Wading and fishing around the island was easy enough, apart from the hundreds of seagulls that must have been nesting close by and continually felt the need to attack me. The waving rod and line kept them at bay, and I managed 2 rainbows and a brown on the Twilight Beauty.  One of the rainbows which was a half decent size must have been recently attacked by a cormorant and had claw marks and cuts along its back and gill plates. The tough little bugger had recovered though and was obviously back feeding.

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Clutha Rainbow with battle scars

I gave the woolly bugger a swing through some of the faster water around the front of the island in the hopes of hooking into something big and got a few grabs but failed to hook up. The joys of swinging big flies 40 feet away with a six weight!

I camped the night and was up early the next morning with a plan to fish Lake Onslow and the Teviot River. I made a quick stop on the way up to Lake Onslow in Roxburgh East to embrace the gold mining history of the area and spent a couple of hours on Pierce’s Prospect sluicing some pay dirt with a couple of the local gold bugs. Stu Edgecumbe owns and runs the site, and is a deadset character who knows as much about the local gold mining history as anyone.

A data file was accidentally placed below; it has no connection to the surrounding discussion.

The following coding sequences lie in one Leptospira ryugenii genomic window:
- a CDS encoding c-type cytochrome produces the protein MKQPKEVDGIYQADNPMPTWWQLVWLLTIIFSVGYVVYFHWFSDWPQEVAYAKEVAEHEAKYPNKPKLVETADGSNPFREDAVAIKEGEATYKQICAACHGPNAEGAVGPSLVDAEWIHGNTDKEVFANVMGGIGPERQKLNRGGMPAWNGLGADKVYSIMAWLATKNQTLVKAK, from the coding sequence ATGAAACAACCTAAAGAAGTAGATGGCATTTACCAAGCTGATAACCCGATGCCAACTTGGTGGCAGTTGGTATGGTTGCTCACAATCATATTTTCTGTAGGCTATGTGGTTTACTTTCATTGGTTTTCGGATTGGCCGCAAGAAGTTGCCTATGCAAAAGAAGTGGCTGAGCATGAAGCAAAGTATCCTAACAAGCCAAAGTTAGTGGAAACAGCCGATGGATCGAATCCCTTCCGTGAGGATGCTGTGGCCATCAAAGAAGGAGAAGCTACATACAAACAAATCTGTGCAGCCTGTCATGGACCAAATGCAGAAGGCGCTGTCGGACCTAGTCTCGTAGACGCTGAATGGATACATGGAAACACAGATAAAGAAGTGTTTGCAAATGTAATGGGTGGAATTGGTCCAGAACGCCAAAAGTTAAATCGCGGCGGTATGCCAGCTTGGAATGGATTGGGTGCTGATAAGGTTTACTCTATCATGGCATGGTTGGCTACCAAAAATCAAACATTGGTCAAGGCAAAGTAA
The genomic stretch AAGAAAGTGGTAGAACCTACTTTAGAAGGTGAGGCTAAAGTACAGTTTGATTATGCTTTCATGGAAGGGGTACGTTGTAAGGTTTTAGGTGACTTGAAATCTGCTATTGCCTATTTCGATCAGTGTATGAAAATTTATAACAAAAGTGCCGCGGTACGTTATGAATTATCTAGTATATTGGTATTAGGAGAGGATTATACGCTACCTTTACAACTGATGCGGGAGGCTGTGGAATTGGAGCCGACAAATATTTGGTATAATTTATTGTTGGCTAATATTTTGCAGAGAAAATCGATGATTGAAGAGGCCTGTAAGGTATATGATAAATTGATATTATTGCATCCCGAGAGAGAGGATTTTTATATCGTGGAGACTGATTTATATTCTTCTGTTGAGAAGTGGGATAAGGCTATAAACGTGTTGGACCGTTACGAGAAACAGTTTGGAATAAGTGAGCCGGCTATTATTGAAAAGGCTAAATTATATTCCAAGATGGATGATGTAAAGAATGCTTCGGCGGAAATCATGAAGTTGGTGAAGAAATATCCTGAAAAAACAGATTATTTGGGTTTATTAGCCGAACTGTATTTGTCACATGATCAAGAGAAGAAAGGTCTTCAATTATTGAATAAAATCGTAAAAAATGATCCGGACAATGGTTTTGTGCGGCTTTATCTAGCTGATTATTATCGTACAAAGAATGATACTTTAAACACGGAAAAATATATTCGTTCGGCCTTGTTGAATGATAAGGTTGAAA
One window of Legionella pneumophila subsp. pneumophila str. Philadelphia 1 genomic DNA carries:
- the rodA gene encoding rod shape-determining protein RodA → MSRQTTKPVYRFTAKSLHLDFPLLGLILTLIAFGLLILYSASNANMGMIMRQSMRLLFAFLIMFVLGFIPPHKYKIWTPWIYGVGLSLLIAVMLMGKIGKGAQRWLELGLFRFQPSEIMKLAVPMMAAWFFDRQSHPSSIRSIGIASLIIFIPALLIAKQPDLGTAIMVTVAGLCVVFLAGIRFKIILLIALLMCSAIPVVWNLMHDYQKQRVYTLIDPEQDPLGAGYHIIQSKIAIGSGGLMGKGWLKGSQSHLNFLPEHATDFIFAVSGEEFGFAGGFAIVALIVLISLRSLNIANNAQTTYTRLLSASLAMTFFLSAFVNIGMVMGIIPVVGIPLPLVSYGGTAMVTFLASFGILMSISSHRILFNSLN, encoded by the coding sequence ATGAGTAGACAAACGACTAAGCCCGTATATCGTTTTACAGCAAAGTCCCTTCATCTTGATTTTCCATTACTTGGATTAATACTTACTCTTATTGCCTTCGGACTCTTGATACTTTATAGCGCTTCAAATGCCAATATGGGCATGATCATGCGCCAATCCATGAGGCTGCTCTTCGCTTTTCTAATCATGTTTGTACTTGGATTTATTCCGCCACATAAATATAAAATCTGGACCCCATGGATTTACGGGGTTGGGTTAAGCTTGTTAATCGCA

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Pierce’s prospect is still producing

Didn’t get a massive pay out but took home some colour nonetheless.

With the weather looking like it could turn nasty any hour I rallied the Subaru up the winding dirty road for what seemed like an eternity, until finally arriving at Lake Onslow. The lake is incredibly high for its size, sitting at 700 metres above sea level.

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The view over Lake Onslow

As I began to explore the area, the outflow into the Teviot River looked like a particularly tempting spot to wet a line. A quick walk through the tussocks and I was covered in green cicadas. I had a variety of cicada flies, all of which compared well with the size and profile of the cicada.

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(l to r); Cicada, Stu’s Cicada, Elk Hair Cicada, Manic Classic Cicada, Turks Tarantula

Over the next two hours I fished them all, and they all caught fish. A lot of fish. The fish were mostly browns, nothing massive but up to three pounds and beautifully coloured in bright yellows and golds.